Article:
Nov 26, 2012
Flu starts its Northern Hemisphere rise
Flu detections are increasing in some Northern Hemisphere countries, but so far levels haven't exceeded seasonal thresholds or marked the beginning of flu season, according to a Nov 23 update from the World Health Organization (WHO). Areas seeing increased activity include southern regions of the United States and Canada's Ontario province. In Europe, flu detections are still low, but sporadic activity has been reported in Austria, Belgium, the Czech Republic, Finland, France, Germany, Norway, and the United Kingdom. Elsewhere, Cambodia has reported rising flu activity, and some circulation has been noted in Middle Eastern countries, with 2009 H1N1 as the most commonly detected virus. In the Southern Hemisphere, flu activity continues to decrease to interseasonal levels. Globally, H3N2 remains the dominant flu strain, followed by influenza B and the 2009 H1N1 virus, the WHO said in a separate virologic assessment.
Nov 23 WHO update
Nov 23 WHO virologic assessment
Study: Off-season flu surge in Australia not caused by genetic shift
An increase in out-of-season influenza cases in Australia's spring and summer of 2010-11 was not caused by genetic differences in viruses but probably reflected a "natural variation" in virus circulation, according to a study today in Influenza and Other Respiratory Diseases. Australian investigators analyzed nationwide data from the WHO FluNet surveillance tool, state notifications, and Google FluTrends. For the state of Victoria, they used lab-confirmed flu cases and influenza-like illness proportions. They noted that the increase in notifications about flu were most pronounced in tropical and subtropical Australia. They also noted that out-of-season notifications in temperate Victoria were more than five times the average of the previous three years even though ILI proportions in the spring and summer were similar to the those in the previous years. They reported, however, that all out-of-season viruses tested were antigenically and genetically similar to those tested during the 2010 and 2011 flu seasons. They conclude that the increase in spring-summer cases "probably reflected a natural variation in out-of-season virus circulation, which was amplified by increased laboratory testing."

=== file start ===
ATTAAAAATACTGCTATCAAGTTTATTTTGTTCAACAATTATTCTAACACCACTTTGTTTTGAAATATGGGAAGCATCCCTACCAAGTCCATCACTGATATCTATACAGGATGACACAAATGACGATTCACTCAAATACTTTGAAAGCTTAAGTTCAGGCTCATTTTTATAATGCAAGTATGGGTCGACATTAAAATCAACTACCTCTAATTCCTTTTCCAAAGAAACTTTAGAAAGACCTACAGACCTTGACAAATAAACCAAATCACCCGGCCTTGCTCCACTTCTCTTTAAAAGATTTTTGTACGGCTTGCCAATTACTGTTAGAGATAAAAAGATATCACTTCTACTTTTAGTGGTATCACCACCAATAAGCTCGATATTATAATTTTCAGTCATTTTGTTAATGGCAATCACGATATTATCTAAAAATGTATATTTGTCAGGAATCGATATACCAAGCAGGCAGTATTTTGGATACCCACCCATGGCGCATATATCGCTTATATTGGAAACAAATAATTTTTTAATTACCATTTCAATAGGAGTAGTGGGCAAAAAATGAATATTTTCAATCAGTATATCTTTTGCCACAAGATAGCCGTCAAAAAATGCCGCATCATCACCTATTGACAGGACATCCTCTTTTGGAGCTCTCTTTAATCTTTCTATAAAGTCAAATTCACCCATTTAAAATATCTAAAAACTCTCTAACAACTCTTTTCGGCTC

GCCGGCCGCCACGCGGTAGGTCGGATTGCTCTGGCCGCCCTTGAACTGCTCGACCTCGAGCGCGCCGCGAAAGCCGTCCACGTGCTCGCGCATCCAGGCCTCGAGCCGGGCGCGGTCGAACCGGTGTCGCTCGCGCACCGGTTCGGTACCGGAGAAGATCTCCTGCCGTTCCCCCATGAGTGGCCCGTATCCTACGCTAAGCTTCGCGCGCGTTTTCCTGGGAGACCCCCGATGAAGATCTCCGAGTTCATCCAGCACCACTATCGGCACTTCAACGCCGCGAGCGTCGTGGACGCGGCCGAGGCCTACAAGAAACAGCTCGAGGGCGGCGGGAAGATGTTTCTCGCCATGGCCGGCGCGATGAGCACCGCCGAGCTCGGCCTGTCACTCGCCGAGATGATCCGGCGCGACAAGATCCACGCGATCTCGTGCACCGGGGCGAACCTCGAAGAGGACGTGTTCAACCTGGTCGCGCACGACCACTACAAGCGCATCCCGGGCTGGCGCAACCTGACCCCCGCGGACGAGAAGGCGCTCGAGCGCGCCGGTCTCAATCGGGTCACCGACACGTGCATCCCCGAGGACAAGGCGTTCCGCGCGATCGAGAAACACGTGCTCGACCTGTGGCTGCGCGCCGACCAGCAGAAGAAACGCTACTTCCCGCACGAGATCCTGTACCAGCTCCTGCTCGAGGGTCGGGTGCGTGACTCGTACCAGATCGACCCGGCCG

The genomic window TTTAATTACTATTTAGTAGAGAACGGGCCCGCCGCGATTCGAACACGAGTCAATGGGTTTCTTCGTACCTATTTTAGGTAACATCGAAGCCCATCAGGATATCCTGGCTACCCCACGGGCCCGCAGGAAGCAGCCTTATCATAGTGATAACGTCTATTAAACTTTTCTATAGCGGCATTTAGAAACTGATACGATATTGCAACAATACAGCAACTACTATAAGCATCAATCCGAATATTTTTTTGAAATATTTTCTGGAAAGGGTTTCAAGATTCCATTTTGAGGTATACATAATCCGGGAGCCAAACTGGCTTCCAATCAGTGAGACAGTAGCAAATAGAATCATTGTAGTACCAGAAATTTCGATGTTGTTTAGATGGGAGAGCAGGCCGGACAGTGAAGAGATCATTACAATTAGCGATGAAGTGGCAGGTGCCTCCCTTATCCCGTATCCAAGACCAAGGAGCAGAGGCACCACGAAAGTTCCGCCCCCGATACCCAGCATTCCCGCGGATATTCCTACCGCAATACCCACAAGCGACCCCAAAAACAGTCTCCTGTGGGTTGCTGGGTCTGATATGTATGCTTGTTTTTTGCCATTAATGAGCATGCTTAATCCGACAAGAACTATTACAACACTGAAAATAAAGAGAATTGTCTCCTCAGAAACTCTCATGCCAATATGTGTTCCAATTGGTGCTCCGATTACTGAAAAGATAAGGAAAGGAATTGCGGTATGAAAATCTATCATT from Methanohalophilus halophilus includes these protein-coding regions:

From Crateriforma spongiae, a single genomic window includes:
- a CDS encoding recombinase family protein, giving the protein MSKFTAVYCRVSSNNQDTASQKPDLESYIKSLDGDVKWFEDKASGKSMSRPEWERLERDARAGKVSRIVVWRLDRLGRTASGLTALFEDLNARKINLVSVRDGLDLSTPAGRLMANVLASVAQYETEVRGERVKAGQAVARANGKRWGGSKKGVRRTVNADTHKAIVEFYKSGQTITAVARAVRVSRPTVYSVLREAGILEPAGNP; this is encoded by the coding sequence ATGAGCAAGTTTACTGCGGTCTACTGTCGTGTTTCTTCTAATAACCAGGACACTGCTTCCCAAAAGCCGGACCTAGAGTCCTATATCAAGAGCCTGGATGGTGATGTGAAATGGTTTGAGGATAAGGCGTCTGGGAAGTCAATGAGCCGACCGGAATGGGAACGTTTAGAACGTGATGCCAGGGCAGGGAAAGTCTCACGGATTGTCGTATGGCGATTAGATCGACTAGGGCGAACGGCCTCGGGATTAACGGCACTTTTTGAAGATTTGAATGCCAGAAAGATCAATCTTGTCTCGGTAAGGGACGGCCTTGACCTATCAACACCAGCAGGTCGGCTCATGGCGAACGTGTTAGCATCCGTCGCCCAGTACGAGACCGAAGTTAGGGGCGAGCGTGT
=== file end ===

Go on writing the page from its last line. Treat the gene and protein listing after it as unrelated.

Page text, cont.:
Nov 26 Influenza Other Respi Viruses abstract